Pulitzer-winning columnist Maureen Dowd spent this week under fire amid criticism for plagiarizing content from a political blog, but do her actions –and the slim reaction from the New York Times itself–reflect a culture of nonchalance towards journalism ethics in the Times’ newsroom?
Dowd admitted the content was not hers in an e-mail to the Huffington Post and claims she never read the blog but heard a friend make the point she wrote about. Given the size and precision of the material, this seems a bit unlikely that this was spoken to Dowd by her “friend” which she later wrote down–verbatim .
Marshall’s version: “More and more the timeline is raising the question of why, if the torture was to prevent terrorist attacks, it seemed to happen mainly during the period when we were looking for what was essentially political information to justify the invasion of Iraq.”
Dowd’s version: “More and more the timeline is raising the question of why, if the torture was to prevent terrorist attacks, it seemed to happen mainly during the period when the Bush crowd was looking for what was essentially political information to justify the invasion of Iraq.”
Beyond our intuition, linguists know from quantitative research that spoken words and written words are, essentially, two different languages distinguished by separate word phrasings, choices and sentence structures. We explored these difference when looking for a scientific basis for examining Jared Diamond’s oddly erudite and complex quotations in The New Yorker (April 21,2009) more strangely attributed to indigenous Papua New Guinean, Daniel Wemp (who denied ever saying the words). Professor Douglas Biber, Northern Arizona University, Applied Linguistics Program, an expert in measuring the differences between written and spoken language, concluded after his analysis that Diamond had almost certainly wrote the alleged spoken words. Read more about Biber’s report.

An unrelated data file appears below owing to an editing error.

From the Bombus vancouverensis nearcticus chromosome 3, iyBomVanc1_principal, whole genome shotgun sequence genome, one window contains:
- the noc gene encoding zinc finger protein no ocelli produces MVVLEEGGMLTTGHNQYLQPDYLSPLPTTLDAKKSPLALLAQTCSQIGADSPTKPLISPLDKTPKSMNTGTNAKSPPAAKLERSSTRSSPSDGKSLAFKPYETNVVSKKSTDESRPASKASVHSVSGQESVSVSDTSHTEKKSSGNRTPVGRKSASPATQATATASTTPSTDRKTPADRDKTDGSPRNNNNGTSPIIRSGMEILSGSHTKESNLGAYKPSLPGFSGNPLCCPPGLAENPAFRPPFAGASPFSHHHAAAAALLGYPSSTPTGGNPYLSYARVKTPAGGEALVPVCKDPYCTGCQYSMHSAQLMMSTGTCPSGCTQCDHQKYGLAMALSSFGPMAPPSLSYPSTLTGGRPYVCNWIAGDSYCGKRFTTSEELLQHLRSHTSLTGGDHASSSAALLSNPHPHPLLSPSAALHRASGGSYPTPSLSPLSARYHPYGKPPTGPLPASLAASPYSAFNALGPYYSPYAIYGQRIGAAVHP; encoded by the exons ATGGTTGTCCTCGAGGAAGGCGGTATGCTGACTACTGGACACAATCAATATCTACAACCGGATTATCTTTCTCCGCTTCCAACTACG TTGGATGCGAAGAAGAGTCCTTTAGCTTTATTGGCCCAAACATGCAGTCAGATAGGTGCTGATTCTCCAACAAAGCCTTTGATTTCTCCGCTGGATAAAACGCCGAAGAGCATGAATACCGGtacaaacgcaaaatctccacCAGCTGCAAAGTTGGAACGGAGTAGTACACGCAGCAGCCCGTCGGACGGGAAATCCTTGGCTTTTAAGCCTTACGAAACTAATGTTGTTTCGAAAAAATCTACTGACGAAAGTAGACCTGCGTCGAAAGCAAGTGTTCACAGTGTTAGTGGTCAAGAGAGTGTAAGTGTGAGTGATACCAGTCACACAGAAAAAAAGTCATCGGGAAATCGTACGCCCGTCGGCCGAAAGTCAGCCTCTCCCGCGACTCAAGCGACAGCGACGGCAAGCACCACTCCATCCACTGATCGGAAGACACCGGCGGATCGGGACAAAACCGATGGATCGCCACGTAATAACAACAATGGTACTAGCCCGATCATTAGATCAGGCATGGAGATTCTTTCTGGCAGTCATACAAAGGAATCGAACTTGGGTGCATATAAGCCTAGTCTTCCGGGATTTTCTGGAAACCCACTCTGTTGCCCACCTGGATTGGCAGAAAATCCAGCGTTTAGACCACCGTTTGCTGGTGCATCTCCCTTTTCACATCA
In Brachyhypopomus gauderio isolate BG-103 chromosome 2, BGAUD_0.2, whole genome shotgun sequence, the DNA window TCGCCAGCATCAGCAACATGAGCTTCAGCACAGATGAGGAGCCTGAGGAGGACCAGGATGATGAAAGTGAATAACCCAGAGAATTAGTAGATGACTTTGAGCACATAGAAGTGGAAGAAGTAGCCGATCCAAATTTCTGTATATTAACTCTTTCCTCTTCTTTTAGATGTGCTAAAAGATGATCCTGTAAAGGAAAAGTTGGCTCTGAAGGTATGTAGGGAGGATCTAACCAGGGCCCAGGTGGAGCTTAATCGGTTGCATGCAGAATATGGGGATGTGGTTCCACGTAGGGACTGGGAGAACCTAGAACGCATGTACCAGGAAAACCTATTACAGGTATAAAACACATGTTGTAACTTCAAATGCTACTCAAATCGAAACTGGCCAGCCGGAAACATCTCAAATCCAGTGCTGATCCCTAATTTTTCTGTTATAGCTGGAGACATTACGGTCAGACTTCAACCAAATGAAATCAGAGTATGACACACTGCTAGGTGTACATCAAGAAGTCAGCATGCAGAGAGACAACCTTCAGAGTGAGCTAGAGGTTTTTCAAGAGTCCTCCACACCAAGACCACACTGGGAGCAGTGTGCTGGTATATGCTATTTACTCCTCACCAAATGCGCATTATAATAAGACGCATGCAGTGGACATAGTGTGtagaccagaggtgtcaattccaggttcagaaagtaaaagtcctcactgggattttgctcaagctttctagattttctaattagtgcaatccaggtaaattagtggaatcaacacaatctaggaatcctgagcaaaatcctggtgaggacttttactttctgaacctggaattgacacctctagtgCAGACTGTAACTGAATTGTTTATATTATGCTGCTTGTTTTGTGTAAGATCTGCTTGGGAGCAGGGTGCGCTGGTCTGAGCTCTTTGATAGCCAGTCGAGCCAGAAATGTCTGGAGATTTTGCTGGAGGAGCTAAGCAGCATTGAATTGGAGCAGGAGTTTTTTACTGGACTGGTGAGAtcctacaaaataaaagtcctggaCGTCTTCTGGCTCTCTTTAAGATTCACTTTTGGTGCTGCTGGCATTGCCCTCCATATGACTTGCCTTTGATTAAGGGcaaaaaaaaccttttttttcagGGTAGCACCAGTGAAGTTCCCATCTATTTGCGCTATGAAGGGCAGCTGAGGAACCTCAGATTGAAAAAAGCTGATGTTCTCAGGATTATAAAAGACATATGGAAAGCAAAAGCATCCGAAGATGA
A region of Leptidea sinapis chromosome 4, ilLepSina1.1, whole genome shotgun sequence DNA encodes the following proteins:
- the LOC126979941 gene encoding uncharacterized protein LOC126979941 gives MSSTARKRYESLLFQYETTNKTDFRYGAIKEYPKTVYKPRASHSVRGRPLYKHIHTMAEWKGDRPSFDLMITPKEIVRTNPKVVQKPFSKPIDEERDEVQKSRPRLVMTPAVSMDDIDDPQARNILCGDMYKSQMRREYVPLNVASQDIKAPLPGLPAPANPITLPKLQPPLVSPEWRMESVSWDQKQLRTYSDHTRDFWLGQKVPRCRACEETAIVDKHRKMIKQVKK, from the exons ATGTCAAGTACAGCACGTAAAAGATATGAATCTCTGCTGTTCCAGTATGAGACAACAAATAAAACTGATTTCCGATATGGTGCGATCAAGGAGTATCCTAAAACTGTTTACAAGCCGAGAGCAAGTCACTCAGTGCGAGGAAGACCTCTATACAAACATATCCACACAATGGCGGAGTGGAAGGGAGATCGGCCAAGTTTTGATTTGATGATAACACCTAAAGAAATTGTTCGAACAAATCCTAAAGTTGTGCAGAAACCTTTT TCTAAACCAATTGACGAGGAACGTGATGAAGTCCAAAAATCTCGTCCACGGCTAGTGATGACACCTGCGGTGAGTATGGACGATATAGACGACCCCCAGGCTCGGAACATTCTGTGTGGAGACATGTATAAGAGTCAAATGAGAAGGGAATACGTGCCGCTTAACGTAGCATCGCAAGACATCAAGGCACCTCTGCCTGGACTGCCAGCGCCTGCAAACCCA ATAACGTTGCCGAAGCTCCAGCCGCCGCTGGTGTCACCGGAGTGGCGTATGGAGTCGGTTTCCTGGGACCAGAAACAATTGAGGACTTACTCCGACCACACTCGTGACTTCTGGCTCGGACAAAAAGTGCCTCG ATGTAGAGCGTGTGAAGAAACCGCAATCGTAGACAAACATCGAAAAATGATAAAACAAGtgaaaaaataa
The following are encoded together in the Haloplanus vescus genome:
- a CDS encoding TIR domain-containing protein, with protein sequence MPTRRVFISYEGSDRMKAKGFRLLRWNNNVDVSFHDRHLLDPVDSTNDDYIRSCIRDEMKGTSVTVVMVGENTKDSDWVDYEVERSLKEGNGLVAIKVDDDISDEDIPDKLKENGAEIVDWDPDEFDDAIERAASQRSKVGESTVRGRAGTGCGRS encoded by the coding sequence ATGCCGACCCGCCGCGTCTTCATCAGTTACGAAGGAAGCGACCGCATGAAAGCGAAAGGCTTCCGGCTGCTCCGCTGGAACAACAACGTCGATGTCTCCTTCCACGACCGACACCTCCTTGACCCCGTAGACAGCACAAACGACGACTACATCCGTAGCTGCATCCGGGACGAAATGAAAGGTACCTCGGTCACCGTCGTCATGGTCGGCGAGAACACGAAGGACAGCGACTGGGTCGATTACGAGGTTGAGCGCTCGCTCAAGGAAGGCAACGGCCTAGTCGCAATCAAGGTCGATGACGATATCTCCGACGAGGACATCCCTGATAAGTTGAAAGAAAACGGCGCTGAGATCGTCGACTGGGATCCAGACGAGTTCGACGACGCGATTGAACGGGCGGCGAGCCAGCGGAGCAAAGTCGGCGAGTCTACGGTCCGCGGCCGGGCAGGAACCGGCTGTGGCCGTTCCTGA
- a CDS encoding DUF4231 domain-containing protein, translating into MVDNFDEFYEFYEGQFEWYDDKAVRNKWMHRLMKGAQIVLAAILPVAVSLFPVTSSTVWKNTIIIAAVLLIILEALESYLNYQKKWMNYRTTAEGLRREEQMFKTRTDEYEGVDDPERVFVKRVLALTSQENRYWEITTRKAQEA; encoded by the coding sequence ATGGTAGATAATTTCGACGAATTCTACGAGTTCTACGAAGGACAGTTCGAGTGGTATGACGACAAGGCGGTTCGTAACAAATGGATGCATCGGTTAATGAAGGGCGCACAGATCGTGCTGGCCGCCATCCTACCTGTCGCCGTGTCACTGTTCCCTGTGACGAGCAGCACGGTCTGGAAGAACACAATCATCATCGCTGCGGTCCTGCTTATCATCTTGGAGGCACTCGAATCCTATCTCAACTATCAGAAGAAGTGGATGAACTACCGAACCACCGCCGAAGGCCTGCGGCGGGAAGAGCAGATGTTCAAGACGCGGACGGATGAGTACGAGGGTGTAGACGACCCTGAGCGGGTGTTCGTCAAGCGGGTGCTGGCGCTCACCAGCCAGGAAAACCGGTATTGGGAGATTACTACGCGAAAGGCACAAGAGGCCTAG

In this linguistic context, a great post by Mark Liberman in Language Log suggests an experiment that brings home this point: “Let’s try a little (thought) experiment in verbal short-term memory. First, find a friend. Then, find a reasonably complex sentence about 45 words long, expressing a cogent and interesting point about an important issue — say this one from a story in today’s New York Times: ‘But the billions in new proposed American aid, officials acknowledge, could free other money for Pakistan’s nuclear infrastructure, at a time when Pakistani officials have expressed concern that their nuclear program is facing a budget crunch for the first time, worsened by the global economic downturn.’
Liberman continues, “Now call your friend up on the phone, and have a discussion about the topic of the article. In the course of this conversation, slip in a verbatim performance of the selected sentence. Then ask your friend to write an essay on the topic of the discussion. (OK, this is a thought experiment, right?) How likely is it that the selected sentence will find its way, word for word, into your friend’s essay?”
Liberman then quotes the bunk excuse Dowd sent to Huff Post and NYTPicker. Dowd wrote: “I didn’t read his blog last week, and didn’t have any idea he had made that point until you informed me just now. i was talking to a friend of mine Friday about what I was writing who suggested I make this point, expressing it in a cogent — and I assumed spontaneous — way and I wanted to weave the idea into my column. but, clearly, my friend must have read josh marshall without mentioning that to me.”